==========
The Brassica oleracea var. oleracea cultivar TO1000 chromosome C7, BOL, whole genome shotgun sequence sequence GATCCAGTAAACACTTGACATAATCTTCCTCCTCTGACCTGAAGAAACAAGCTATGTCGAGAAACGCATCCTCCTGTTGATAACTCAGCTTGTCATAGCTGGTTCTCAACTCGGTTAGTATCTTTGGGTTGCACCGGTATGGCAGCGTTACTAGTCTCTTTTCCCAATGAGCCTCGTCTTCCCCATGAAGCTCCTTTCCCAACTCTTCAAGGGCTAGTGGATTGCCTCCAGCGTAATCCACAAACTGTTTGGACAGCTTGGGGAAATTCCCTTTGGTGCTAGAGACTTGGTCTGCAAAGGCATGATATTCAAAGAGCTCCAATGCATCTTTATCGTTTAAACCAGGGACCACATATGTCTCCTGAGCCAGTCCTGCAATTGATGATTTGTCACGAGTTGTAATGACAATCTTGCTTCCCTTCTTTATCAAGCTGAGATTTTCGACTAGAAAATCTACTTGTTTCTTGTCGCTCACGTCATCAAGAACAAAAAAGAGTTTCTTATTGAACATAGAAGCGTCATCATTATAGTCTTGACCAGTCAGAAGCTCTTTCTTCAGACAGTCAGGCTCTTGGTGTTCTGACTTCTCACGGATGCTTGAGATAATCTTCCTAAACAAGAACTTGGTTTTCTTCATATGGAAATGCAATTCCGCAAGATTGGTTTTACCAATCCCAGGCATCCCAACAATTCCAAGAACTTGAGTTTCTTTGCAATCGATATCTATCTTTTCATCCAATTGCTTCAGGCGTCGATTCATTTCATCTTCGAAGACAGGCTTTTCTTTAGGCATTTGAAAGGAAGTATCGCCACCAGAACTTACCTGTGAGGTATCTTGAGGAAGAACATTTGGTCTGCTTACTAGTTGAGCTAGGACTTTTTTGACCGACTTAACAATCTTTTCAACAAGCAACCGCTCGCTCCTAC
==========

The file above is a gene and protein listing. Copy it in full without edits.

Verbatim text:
The Brassica oleracea var. oleracea cultivar TO1000 chromosome C7, BOL, whole genome shotgun sequence sequence GATCCAGTAAACACTTGACATAATCTTCCTCCTCTGACCTGAAGAAACAAGCTATGTCGAGAAACGCATCCTCCTGTTGATAACTCAGCTTGTCATAGCTGGTTCTCAACTCGGTTAGTATCTTTGGGTTGCACCGGTATGGCAGCGTTACTAGTCTCTTTTCCCAATGAGCCTCGTCTTCCCCATGAAGCTCCTTTCCCAACTCTTCAAGGGCTAGTGGATTGCCTCCAGCGTAATCCACAAACTGTTTGGACAGCTTGGGGAAATTCCCTTTGGTGCTAGAGACTTGGTCTGCAAAGGCATGATATTCAAAGAGCTCCAATGCATCTTTATCGTTTAAACCAGGGACCACATATGTCTCCTGAGCCAGTCCTGCAATTGATGATTTGTCACGAGTTGTAATGACAATCTTGCTTCCCTTCTTTATCAAGCTGAGATTTTCGACTAGAAAATCTACTTGTTTCTTGTCGCTCACGTCATCAAGAACAAAAAAGAGTTTCTTATTGAACATAGAAGCGTCATCATTATAGTCTTGACCAGTCAGAAGCTCTTTCTTCAGACAGTCAGGCTCTTGGTGTTCTGACTTCTCACGGATGCTTGAGATAATCTTCCTAAACAAGAACTTGGTTTTCTTCATATGGAAATGCAATTCCGCAAGATTGGTTTTACCAATCCCAGGCATCCCAACAATTCCAAGAACTTGAGTTTCTTTGCAATCGATATCTATCTTTTCATCCAATTGCTTCAGGCGTCGATTCATTTCATCTTCGAAGACAGGCTTTTCTTTAGGCATTTGAAAGGAAGTATCGCCACCAGAACTTACCTGTGAGGTATCTTGAGGAAGAACATTTGGTCTGCTTACTAGTTGAGCTAGGACTTTTTTGACCGACTTAACAATCTTTTCAACAAGCAACCGCTCGCTCCTAC